African Catholics throughout the Archdiocese of Philadelphia recently gathered to celebrate their faith — and a rich array of cultural traditions.

Some 325 were on hand for the African Family Heritage Mass, celebrated by Philadelphia Auxiliary Bishop Michael J. Fitzgerald Oct. 23 at St. Irenaeus Church (part of Divine Mercy Parish) in Philadelphia.

(View a photo gallery from the African Family Heritage Mass.)

The liturgy was sponsored by the archdiocesan Office for African Catholics’ African Catholic Community Apostolate, several clergy from which served as concelebrants, and organized by Missionary Sister of the Holy Rosary Florence Enechukwu, archdiocesan coordinator for pastoral care of African Catholics.

Attendees, many in native attire, represented at least 14 of the 54 African countries recognized by the United Nations, including Burkina Faso, Cameroon, Cote d’Ivoire, DR Congo, Eritrea, Ghana, Guinea, Kenya, Liberia, Mozambique, Nigeria, Senegal, Sierra Leone and Togo. Delegates from the African Catholic community of the Diocese of Harrisburg were also on hand.

Scripture, prayers and hymns were offered in the languages of Akan, Bissa, Ewe, Ewondo, Igbo, Kifuliiru, Krio, Susu, Swahili and Tigrinya — a sampling of the estimated 2,000 languages spoken on the African continent — as well as English, French, Latin and Portuguese. Liturgical movement was provided by the archdiocesan Nigerian Youth Group.

“Let’s give ourselves to the holy God,” said Samuel Abu, leader of the archdiocesan Liberian Catholic Community, adding that “the best way to communicate with your Master is to do it in the language and culture that you understand best.”

Abu, a refugee services specialist for archdiocesan Catholic Social Services, welcomed attendees in a number of languages, highlighting the “exquisite display of African attire and culture” on display.

Samuel Abu, leader of the archdiocesan Liberian Catholic Community, told faithful at the Oct. 23 African Family Heritage Mass “the best way to communicate with your Master is to do it in the language and culture that you understand best.” (Gina Christian)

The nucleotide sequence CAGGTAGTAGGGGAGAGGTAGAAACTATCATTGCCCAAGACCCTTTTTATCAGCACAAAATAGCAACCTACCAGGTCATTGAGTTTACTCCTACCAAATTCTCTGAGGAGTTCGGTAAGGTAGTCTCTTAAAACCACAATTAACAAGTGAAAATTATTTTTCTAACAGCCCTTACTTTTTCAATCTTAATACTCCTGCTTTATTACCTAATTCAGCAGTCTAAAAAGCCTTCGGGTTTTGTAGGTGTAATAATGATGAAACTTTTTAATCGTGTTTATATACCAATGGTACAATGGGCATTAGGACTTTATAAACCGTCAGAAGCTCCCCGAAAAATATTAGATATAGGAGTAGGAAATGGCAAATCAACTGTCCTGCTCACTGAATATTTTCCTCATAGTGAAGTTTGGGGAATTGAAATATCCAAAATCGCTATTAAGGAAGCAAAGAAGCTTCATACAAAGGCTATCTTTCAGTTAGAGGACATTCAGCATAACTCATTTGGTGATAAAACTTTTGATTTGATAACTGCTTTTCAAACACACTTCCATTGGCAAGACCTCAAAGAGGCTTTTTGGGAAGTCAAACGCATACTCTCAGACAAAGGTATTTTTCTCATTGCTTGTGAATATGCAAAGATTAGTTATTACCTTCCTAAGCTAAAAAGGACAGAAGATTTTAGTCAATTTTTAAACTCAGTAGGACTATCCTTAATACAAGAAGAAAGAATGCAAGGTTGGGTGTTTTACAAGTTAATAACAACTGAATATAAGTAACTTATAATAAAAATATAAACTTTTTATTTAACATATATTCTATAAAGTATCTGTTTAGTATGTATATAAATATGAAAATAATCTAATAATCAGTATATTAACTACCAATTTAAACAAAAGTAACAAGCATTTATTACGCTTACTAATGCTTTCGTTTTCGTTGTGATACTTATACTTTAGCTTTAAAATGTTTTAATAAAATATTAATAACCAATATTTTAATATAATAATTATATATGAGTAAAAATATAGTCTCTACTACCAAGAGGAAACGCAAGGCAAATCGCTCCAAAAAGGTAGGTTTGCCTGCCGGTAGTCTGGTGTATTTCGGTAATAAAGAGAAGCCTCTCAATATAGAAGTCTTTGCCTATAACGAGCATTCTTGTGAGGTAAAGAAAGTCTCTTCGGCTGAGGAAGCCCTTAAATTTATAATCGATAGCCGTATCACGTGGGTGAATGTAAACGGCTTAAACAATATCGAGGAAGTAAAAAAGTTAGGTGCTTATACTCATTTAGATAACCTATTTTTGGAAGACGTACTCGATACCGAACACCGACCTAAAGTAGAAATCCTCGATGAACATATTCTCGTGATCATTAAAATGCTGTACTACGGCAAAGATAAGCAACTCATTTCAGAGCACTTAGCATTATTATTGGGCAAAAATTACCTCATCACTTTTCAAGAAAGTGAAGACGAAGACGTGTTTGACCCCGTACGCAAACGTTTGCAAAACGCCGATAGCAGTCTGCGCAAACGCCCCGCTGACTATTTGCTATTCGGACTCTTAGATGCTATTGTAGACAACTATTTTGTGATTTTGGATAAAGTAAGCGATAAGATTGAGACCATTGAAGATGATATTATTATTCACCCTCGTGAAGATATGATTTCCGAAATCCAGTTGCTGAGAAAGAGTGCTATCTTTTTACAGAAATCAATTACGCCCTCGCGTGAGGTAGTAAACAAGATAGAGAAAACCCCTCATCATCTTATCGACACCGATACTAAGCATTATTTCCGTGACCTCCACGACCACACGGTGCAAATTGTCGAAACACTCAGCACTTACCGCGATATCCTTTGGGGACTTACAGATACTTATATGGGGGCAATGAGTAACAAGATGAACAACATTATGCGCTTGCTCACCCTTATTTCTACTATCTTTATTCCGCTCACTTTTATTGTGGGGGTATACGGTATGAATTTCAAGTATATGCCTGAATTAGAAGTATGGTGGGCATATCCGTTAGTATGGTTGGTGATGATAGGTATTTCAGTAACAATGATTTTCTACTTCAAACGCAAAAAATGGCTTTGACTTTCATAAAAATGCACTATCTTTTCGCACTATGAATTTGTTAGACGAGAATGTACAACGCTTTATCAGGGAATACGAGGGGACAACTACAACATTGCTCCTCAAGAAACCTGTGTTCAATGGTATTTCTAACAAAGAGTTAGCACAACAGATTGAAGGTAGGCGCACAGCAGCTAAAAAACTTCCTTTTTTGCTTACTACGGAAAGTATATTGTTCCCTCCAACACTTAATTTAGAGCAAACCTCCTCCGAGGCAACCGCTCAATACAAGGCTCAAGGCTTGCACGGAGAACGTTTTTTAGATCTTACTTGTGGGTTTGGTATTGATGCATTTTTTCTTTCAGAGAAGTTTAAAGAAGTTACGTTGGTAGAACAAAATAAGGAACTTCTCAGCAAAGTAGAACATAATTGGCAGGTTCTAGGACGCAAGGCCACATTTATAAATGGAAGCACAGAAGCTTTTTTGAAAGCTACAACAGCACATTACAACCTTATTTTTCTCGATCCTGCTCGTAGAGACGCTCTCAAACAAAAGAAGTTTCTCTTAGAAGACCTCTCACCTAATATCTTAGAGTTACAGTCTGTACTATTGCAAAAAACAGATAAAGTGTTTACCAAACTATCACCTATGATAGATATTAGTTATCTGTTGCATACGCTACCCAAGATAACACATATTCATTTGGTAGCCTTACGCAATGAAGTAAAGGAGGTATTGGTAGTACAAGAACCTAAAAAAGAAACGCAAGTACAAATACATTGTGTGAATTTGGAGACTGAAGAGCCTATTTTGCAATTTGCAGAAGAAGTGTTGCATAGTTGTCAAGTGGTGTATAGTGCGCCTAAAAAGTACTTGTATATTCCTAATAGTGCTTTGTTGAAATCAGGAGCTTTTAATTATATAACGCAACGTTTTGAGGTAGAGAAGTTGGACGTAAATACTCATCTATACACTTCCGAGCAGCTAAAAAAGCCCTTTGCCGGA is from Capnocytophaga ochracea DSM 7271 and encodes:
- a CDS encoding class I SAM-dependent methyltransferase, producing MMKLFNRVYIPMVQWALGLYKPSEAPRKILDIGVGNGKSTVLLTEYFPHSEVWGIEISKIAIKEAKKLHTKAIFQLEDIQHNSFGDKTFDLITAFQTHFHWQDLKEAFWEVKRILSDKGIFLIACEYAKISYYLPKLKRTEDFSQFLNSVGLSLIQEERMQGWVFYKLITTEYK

Bishop Fitzgerald noted the liturgy coincided with World Mission Sunday, a time to “remember that all of us, as the Holy Father tells us, are in one way or the other missionaries.”

He commended the “great work of many missionaries who over the years have brought faith in Jesus Christ to many different cultures,” including those exemplified at the Mass.

The bishop also mourned the loss of missionaries recently slain on the African continent, “particularly in Nigeria, where … priests and sisters have sacrificed their lives through the persecution of the church. But Jesus overcomes.”

Demographically, the African continent is poised to become Christianity’s new center of gravity. According to the Pew Research Center, more than four in 10 Christians will be in sub-Saharan Africa by 2050.

Vatican statistics through 2020 indicate that 18.9% of the world’s 1.36 billion Catholics live in Africa, where they are served by 12.3% of the world’s priests.

That same faith remains vibrant among African Catholics in the U.S.

“We really enjoy celebrating the Mass in our African way,” said George Mbiu, a member of the Kenyan Catholic community and a parishioner at St. Katherine of Siena Parish in Northeast Philadelphia. “Every community is using their native language. … There’s a lot of singing, and you can see the colors of African attire. It makes the whole celebration very beautiful. We look forward every year to coming.”

Fellow Kenyan Catholic and St. Katherine parishioner Hannah Njenga agreed.

“It’s a joyful moment for us,” she said.

Several African Catholic choirs assisted at the Oct. 23 African Family Heritage Mass. (Gina Christian)